Many Tunisians who supported the revolution are dismayed by the continued presence of print and TV reporters who never challenged the status quo under former President Ben Ali.
Today, on World Press Freedom Day, many will rightly mourn the alarming rise in the number of journalists killed or incarcerated around the world. But the much-cited freedom of expression indices are misleading. The real story on press freedom is that our side is winning. Here's why.
Arab women were integral players in the post-colonial revolutions in Egypt, Tunisia, and Algeria, but soon lost ground. They are vowing not to be marginalized in the wake of this year's Arab spring.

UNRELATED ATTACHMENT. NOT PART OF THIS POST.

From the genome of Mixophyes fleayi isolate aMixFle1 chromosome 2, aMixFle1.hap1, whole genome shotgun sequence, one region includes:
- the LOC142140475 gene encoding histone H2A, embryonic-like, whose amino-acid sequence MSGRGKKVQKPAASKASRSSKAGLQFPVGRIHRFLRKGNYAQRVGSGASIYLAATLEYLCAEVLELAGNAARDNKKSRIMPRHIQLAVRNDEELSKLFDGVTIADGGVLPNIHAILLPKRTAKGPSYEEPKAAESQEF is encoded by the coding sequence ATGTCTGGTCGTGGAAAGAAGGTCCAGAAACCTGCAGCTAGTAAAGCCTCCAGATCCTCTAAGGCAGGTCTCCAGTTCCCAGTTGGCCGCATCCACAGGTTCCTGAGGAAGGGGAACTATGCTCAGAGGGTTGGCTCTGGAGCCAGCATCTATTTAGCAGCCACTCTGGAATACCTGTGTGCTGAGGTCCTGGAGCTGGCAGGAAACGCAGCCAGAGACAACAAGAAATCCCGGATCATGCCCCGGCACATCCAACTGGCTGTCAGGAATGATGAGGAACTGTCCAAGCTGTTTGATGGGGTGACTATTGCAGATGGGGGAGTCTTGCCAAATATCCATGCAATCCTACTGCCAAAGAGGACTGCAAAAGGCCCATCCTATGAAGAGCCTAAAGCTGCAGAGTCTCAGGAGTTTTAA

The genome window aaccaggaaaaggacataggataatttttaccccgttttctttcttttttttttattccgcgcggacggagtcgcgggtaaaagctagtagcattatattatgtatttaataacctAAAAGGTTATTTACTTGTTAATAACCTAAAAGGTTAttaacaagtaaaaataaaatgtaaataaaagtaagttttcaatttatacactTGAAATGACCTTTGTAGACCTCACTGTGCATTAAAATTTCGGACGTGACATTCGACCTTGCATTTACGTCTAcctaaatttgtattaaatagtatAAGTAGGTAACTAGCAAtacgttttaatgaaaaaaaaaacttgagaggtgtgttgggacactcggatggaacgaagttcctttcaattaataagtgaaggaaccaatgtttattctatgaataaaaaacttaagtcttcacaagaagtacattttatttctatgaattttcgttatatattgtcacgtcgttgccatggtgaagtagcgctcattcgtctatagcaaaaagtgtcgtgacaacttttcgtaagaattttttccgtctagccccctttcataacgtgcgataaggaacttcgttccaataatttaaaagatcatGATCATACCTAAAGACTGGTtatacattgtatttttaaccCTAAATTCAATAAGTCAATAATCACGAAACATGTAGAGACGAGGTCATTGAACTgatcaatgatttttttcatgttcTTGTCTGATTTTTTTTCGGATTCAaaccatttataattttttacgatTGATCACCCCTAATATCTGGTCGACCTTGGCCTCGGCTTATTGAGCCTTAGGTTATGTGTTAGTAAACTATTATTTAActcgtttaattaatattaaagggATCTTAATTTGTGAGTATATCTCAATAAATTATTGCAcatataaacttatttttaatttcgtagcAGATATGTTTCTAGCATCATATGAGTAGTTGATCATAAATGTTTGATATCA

As the number of young people in South Africa increases and access to the Internet improves, so too will access to the kind of resistance we’re witnessing in Egypt and Tunisia, writes guest blogger Khadija Patel.
Members of the 'Liberation Caravan' say they will camp out in front of the prime minister’s office until the government accedes to their demands.
One of the most repressive Arab regimes, Tunisia was thought to be less prone to revolt than its neighbors. But economic, social, political, and demographic currents converged to create a combustible atmosphere.
Can members of the party that served ousted Tunisian President Zine El Abdine Ben Ali hang on?
The Monitor's correspondent describes getting mobbed as she pulled out her notebook and witnessing a scuffle at the home of Mohamed Bouazizi, whose self-immolation sparked Tunisia's uprising.